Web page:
Ben Miner is happy with his life as a business major at Colorado University Boulder. For the first time in his life, he's getting things planned out. He's about to graduate and ready for anything life can throw at him, as long as he doesn't have to go home to Hardwood Valley. He's tired of the shifter community there and wants to stay among the humans.
Felix Chantal is doing his best to support himself and his sister as they struggle to get their degrees. When hunters ambush them at his sister's work, the two fight back, then find themselves on the run.
When Ben and Felix run into each other, their lives change forever. They have an instant attraction, but with hunters on their tails, do the badger and bat have time to explore the feelings welling up within them before a hunter’s bullet ends everything?
Ben Miner hurried down the sidewalk of Colorado University Boulder campus. He’d made it through finals and was ready for down time over the winter break. He was carrying a full load in the spring so he could graduate with his degree in business. With several local startups already expressing interest in hiring him when he had his degree, he was really debating if he wanted to head back to Hardwood Valley after school. He knew his parents were going to be at him over the holiday for an answer, and he wasn’t sure what to tell them. There were certainly positives of living in Hardwood Valley. The biggest of those was he didn’t have to hide what he was, a badger shifter. But other things, like a social life, were very restricted there. He’d heard from his folks and his good friend Van about the number of shifters suddenly pouring into the safe haven of the valley, but he wasn’t sure he was cut out for that life. After attending college at CU and getting used to life in Boulder, he wasn’t sure he wanted to go back to the quiet valley and spend the rest of his life helping his family keep the public works there running. He had a good head for business, and there just wasn’t much of that in Hardwood.
“Hey, Ben!” Robbie, one of his newest roommates, called as he hurried into the house he shared with five other guys.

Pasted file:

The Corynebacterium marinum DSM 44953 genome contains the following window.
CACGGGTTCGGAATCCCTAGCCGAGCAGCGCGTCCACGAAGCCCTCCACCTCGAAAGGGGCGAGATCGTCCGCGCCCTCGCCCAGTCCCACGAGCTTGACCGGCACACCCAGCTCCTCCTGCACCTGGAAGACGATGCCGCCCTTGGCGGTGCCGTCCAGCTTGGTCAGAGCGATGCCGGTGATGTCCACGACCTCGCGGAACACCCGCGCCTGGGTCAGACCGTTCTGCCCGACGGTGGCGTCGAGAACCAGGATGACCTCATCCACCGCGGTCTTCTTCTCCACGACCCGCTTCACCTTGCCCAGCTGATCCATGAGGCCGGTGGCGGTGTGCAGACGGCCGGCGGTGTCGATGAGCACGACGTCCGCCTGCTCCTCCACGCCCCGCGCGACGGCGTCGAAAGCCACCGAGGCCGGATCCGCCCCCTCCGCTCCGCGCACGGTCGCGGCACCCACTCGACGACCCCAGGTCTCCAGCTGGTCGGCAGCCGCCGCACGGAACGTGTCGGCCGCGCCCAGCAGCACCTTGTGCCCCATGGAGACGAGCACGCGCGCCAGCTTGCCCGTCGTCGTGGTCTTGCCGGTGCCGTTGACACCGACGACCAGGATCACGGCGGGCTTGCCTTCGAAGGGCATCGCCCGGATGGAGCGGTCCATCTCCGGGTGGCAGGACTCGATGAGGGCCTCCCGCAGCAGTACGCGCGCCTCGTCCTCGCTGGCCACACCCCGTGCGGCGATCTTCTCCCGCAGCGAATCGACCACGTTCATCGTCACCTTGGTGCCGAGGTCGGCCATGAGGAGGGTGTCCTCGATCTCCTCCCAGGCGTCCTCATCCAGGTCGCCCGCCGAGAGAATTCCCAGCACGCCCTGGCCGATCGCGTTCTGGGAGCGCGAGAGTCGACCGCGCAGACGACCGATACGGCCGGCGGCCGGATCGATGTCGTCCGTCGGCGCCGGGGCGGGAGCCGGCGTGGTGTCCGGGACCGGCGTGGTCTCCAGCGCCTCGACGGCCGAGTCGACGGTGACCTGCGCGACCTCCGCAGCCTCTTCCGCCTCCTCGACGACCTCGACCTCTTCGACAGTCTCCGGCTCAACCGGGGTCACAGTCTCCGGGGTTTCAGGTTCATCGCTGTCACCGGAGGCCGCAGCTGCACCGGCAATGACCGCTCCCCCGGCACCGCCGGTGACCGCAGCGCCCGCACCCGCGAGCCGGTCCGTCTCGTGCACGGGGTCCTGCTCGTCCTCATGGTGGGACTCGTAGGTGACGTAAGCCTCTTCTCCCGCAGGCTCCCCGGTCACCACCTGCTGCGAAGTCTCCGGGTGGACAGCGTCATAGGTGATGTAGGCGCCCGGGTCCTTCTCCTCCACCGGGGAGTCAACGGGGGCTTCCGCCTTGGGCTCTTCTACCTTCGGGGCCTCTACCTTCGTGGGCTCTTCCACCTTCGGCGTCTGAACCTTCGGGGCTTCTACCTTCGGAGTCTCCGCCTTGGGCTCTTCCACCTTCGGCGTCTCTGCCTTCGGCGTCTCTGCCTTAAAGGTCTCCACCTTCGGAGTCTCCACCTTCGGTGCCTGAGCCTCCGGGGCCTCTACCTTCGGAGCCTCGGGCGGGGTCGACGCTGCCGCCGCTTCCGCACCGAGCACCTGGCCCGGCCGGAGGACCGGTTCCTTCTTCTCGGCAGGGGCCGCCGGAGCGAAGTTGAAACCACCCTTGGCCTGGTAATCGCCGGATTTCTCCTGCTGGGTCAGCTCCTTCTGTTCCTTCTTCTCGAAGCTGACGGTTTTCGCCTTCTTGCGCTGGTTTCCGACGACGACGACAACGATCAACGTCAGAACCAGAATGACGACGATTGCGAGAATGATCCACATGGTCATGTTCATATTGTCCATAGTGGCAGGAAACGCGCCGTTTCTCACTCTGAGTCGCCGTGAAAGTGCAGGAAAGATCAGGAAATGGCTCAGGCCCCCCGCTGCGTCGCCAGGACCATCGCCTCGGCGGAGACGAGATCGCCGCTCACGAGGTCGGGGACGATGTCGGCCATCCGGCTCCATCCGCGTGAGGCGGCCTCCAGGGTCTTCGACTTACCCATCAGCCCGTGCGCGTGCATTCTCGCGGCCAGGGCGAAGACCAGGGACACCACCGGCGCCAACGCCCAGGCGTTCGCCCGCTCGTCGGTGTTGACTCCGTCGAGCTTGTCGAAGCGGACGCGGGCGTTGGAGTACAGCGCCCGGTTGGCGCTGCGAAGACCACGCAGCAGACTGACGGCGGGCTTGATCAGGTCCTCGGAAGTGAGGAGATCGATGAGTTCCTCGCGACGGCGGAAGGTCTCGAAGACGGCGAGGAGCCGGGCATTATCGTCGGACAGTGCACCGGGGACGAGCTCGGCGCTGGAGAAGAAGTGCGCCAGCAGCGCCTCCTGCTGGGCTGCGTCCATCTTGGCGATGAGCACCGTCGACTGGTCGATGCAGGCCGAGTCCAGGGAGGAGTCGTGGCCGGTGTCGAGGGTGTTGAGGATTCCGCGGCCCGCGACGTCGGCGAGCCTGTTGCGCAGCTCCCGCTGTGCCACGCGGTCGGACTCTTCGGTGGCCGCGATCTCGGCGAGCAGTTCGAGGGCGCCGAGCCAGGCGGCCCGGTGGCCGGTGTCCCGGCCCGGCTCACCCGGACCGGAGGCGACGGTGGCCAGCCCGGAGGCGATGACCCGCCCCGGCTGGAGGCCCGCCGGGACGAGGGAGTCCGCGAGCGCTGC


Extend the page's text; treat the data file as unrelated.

“Hey, Robbie!” Ben slowed, but he wanted to get to his room and drop his backpack.
“So are you going to the bar for the final final celebration tonight?” Robbie leaned against the doorframe going into the living room.
Ben nodded. “That was the plan. Got nothing else going on.”
“Cool.” Robbie beamed. “When are you heading home? I heard there were some storms heading in day after tomorrow.”
“I’m not sure I’m going home this year. A couple of the guys were talking about just staying here over the holiday. I thought it might be a nice change from taking the bus home and dealing with the folks for three weeks.” Ben sat down on the stairs and put his backpack on the floor at his feet. He’d been wondering for a while if a human holiday was everything they portrayed in the movies and had been thinking about spending time prowling the Pearl Street Mall and maybe catching a few of the holiday shows the various theater groups were having around Boulder. He wondered about going down to Denver for a few days. He had friends down there he could stay with.
“Wow. If I missed Christmas, my folks would have a cow.” Robbie was always going on about how much he wanted to do new and exciting things while complaining about having to do exactly what his family wanted him to do. Even though they were all the way in Michigan, he always bowed to their whims.
Ben shrugged. “My mom will try and guilt me into coming home, but my dad will understand.” At least he hoped his dad would understand. “But I haven’t made up my mind yet. The plus is I can just hop on a bus if I decide to go. You had to get plane tickets.”
Robbie nodded. “There is that. Well, if you want to walk over to the bar with me later, I’m going to leave about seven.”
“Okay. I’ll think about it. I figured I’d get something to eat first. The food at the bar isn’t that great.” Seeing his opportunity to get up to his room, Ben stood and picked up his pack.
“Yeah, there is that.” Robbie frowned for a second. “I might want to do that, but it’ll cut into my beer money.”
“Then you might want to hit the fridge and see if there’s anything in there.” Ben started up the stairs. There was always food in the fridge. Part of their rent went to food, and their house father, Paul, always kept things well stocked. His only problem with what was stocked was it tended to be on the vegan side of life and he was a true carnivore, so he tended to eat out more than some of the other house mates.
“Maybe.” Robbie turned and walked back into the living room, his steps not as energetic as they had been when Ben came into the house.
Ben hurried up to his room. A small box lay on his bed. It was wrapped in brown paper and he recognized his mother’s tight perfect script as he picked it up. There were extra postage labels on it, indicating she’d used overnight mail to get it to him. It wasn’t like her to spend the extra cash for fast postage, and since he might be seeing her in a few days if he didn’t keep to his idea of staying in Boulder, it didn’t make sense. He unwrapped the package, and there was a small ring case in it with a note.
I can’t wait to see you in a few days. This ring is something Mark Troch came up with to help keep us all safe. I wanted you to have it as fast as possible. We don’t know what all the hunters are doing to find us, but this ring will keep you safe from human technology. Whenever you have it on, you won’t be detected. Please wear it. I don’t want anything to happen to you.
P.S. I can’t wait to see you this weekend!